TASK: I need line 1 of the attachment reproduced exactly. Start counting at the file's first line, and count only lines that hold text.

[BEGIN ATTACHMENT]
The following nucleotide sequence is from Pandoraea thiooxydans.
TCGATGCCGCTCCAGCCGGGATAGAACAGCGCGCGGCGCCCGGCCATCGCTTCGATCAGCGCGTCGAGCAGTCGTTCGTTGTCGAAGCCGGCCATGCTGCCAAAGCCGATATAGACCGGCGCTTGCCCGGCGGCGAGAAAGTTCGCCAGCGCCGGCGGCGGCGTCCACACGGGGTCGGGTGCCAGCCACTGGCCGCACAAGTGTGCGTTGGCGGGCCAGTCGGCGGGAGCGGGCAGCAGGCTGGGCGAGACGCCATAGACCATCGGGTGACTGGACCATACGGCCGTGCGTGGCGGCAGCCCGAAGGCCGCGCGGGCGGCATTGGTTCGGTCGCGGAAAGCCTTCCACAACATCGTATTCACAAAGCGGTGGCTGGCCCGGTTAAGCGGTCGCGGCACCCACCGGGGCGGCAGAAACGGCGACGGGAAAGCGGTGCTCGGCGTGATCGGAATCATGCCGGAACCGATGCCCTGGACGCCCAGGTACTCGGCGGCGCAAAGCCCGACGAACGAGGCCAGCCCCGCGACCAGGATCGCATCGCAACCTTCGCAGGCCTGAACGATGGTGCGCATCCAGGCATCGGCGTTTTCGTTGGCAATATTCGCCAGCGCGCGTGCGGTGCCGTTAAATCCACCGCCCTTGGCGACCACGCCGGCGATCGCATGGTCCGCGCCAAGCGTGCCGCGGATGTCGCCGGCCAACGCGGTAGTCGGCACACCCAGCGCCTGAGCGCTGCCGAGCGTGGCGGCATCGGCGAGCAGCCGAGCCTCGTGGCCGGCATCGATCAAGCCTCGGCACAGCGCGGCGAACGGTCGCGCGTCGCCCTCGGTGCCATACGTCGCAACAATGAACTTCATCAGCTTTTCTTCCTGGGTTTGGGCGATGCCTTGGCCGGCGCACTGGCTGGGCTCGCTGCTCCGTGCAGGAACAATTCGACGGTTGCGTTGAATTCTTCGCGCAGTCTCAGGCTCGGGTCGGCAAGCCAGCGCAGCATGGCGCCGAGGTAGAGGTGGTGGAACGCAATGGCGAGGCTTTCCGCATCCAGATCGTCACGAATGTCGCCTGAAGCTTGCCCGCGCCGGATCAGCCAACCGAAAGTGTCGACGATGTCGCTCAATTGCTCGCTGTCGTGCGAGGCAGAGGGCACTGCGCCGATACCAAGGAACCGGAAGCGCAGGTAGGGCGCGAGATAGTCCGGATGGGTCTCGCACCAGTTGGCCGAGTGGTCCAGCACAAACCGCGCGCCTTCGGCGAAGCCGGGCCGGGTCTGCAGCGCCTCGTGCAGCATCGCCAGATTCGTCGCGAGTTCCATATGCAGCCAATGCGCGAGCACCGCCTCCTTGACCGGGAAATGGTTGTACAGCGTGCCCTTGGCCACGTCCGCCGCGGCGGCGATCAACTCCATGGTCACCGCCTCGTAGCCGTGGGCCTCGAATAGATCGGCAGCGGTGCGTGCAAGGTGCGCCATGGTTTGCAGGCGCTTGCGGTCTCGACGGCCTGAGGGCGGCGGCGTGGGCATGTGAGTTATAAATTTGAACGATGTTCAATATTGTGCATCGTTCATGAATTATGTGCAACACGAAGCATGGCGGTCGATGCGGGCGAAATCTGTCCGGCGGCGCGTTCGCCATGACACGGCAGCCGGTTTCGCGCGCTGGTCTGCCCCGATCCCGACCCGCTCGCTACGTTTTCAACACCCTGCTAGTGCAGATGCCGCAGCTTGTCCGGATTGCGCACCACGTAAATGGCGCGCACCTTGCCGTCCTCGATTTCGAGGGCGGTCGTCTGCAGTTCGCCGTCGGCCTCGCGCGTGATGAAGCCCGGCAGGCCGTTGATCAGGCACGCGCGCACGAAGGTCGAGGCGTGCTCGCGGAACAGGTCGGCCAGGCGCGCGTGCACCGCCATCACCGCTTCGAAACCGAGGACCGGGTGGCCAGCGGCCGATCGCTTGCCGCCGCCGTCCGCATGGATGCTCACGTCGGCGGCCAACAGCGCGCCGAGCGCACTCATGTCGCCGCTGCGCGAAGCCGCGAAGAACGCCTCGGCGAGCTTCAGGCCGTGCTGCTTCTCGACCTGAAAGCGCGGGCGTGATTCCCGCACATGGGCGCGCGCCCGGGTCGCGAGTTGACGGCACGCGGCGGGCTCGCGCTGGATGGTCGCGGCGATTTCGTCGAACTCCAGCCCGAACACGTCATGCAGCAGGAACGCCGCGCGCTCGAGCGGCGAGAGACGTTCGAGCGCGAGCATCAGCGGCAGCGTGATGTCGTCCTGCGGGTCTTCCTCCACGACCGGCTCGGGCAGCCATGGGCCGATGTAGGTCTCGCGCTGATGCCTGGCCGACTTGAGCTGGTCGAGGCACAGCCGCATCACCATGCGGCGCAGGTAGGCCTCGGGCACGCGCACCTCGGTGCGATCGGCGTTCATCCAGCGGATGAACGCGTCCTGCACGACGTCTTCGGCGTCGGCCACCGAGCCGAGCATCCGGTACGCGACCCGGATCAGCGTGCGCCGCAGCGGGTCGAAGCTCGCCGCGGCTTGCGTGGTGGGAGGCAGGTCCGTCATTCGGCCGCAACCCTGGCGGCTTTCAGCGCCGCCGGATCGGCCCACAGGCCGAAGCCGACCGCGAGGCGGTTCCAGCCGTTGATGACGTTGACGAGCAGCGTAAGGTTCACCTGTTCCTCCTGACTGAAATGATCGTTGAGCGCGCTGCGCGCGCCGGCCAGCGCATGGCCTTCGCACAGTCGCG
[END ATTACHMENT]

The following nucleotide sequence is from Pandoraea thiooxydans.